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How to Train a Mastiff: 9 Important Tips

Written by: Nicole Cosgrove

Last Updated on April 23, 2024 by Dogster Team

bullmastiff puppy sitting on the grass

How to Train a Mastiff: 9 Important Tips

Becoming the proud owner of a Mastiff, whether from puppy or adolescence, can be exciting and intimidating because they are large, powerful-looking dogs. One of the most responsible things you can do for your Mastiff is to provide it with correct training. We understand this can be overwhelming, especially with a large breed like the Mastiff.

The good news is that this process doesn’t need to be stressful, and it is not as hard as you may fear. We are here to help! The nine important tips that we provide for you in this article will get you started with all the confidence you need.


A Quick Note Before You Start

As you know, Mastiffs are large dogs that have an instinct to protect, as that’s what they were initially bred to do. Their devotion to protecting their family and their strength and size are good reasons to provide proper training. However, they are also a calm and gentle breed that is willing to please their humans, so they can be relatively easy to train.

Before you begin training your Mastiff, ensure you have a plan and method to which you and all your family members agree to stick. Consider planning a schedule and try your best to stick to it. Remember that every dog is unique; some may learn faster than others, and some methods may work better. It’s important to figure out what works for you and your dog and to stay motivated and consistent.

Here are some important and helpful tips to get you started:


The 9 Important Tips for Training a Mastiff

1. Start Early

Training should start as early in your dog’s life as possible. The best time to start is around 8–10 weeks, but if you have adopted an older Mastiff, begin training as soon as your dog has settled in. The early weeks of their lives are a significant time to create a solid foundation, and the earlier you begin to train in obedience, the sooner and easier you will have a dog that listens and obeys.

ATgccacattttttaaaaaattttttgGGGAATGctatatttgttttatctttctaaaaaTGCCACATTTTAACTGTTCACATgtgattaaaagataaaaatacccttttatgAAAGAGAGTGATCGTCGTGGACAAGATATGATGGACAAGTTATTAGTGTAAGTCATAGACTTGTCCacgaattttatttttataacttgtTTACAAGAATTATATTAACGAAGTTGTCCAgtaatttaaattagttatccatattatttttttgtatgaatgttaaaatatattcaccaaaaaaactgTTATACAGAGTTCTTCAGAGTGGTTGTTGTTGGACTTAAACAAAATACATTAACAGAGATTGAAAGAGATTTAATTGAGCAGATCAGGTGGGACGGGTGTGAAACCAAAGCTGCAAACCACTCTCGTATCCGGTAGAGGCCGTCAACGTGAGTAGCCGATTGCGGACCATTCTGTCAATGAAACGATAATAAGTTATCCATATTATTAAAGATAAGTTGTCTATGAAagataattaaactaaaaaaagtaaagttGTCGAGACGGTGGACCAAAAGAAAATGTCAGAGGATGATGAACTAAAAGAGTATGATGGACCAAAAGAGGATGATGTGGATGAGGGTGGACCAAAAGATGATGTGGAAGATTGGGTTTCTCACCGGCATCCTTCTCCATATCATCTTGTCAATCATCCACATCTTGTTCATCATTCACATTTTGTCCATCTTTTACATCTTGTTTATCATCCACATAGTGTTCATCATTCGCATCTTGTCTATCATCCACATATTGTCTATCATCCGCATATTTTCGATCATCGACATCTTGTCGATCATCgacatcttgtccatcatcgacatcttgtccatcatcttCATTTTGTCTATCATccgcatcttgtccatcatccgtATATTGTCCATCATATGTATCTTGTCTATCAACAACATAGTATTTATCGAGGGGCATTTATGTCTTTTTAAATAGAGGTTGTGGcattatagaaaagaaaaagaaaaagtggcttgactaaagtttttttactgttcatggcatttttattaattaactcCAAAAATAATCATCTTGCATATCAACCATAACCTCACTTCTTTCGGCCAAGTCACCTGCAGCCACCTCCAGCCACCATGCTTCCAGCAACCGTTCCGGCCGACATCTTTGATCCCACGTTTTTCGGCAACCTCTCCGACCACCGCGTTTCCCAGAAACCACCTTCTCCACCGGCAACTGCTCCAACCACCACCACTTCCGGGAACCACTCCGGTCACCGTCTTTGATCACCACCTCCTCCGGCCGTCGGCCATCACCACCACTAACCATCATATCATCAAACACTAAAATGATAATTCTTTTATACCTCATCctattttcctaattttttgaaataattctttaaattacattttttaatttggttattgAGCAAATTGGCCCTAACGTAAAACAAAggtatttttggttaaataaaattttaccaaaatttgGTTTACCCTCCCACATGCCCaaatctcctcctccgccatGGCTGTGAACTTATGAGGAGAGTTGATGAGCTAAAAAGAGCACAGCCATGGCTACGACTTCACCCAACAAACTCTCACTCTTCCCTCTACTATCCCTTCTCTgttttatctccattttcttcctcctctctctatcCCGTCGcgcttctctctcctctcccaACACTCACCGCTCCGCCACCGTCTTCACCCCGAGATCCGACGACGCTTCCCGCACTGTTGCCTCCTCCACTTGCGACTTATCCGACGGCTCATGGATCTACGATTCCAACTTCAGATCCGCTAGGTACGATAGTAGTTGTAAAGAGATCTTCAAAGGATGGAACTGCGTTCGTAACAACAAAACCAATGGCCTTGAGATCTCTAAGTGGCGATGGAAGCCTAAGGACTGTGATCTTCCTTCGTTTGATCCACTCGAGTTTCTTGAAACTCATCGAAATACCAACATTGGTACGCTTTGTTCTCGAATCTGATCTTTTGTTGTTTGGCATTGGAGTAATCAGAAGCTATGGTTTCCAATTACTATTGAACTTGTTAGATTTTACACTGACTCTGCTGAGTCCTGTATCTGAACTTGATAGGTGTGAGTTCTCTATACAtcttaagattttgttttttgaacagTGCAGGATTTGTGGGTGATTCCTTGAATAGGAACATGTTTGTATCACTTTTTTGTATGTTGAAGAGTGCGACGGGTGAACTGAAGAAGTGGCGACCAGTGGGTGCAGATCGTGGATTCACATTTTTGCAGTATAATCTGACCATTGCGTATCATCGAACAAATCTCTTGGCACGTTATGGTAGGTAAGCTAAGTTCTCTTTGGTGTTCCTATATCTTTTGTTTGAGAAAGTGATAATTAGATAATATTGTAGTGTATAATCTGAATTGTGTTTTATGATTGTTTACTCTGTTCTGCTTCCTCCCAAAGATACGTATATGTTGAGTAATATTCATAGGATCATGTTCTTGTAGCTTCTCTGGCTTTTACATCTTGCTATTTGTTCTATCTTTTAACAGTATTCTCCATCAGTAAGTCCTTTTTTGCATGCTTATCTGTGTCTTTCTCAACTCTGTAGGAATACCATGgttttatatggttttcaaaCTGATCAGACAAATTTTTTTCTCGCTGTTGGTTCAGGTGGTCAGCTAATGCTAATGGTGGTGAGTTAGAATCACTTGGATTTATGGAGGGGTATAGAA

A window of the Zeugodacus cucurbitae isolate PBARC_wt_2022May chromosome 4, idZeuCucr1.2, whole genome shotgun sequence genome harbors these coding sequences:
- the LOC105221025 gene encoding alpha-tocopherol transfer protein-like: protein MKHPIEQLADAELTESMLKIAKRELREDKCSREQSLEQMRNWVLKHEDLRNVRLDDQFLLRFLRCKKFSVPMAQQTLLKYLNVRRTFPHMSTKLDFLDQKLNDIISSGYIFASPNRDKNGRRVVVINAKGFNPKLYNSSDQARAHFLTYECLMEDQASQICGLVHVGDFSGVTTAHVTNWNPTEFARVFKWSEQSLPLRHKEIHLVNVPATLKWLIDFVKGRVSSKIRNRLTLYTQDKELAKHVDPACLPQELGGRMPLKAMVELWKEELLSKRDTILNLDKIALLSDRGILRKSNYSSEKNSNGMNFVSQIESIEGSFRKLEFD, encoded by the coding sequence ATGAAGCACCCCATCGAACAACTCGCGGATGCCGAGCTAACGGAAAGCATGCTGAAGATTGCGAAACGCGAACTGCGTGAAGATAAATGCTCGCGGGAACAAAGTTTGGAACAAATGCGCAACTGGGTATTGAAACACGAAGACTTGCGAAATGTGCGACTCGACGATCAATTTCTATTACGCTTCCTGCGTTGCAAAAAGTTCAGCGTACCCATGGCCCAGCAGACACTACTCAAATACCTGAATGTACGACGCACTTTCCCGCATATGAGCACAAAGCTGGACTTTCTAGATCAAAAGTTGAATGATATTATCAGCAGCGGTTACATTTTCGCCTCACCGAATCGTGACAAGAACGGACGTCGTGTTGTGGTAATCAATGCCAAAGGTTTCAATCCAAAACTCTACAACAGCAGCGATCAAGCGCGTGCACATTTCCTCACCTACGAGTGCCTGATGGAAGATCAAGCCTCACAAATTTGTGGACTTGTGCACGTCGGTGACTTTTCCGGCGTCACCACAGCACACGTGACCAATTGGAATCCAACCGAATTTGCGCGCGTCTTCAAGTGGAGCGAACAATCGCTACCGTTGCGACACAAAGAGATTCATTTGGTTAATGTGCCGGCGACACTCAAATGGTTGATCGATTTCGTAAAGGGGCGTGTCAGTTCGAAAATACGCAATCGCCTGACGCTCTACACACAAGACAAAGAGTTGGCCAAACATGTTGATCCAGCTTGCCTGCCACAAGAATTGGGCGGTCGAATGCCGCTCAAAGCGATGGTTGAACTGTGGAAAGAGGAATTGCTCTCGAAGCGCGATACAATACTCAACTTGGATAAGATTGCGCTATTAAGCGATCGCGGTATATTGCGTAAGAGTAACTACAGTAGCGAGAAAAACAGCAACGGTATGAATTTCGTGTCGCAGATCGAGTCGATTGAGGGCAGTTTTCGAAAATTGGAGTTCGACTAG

Purebred English Mastiff puppy
Image Credit: Jennifer Wallace, Shutterstock

2. Start Early Socialization

Early socialization is as important as early training. Socializing your dog includes introducing them to friends and family, exposing them to other dogs and environments to get them accustomed to change, and meeting new people and dogs as they age. Early socialization helps your puppy grow up to be a well-behaved and well-rounded dog.

This is especially important with Mastiffs as they can be wary of strangers, so get your pup to the park and engage with other dogs as often as you can.

3. Use Positive Reinforcement

The key to training most dogs is to use positive reinforcement. Positive reinforcement is the use of praise and treats to reward your dog for wanted behavior. Your dog will associate the behavior with something positive and quickly learn what it should and shouldn’t do. It is the most effective form of training that improves your bond with your dog.

However, you need to be careful that you don’t unintentionally reward unwanted behavior, such as when you show your dog excitement when it jumps up at you to greet you. Instead, you should wait until your dog is calm and then give it some attention.

Young puppy playing with person in the garden. Small, cute dog
Image Credit: Tibor Duris, Shutterstock

4. Keep Training Sessions Short and Fun

Mastiffs can be lazy, and that is one reason to keep your training sessions short. If your dog loses interest or becomes tired, your efforts will be ineffective. It should be fun for both of you! So, it’s important to find ways to keep your dog and yourself interested. Try to keep the session at a maximum of 15 minutes and try two a day.

See how your pup responds and add or subtract time or change it up. As soon as your dog shows signs of being bored or tired, you should try to stop on a positive note by practicing something your pup knows really well. Then, give it lots of praise when it follows your commands.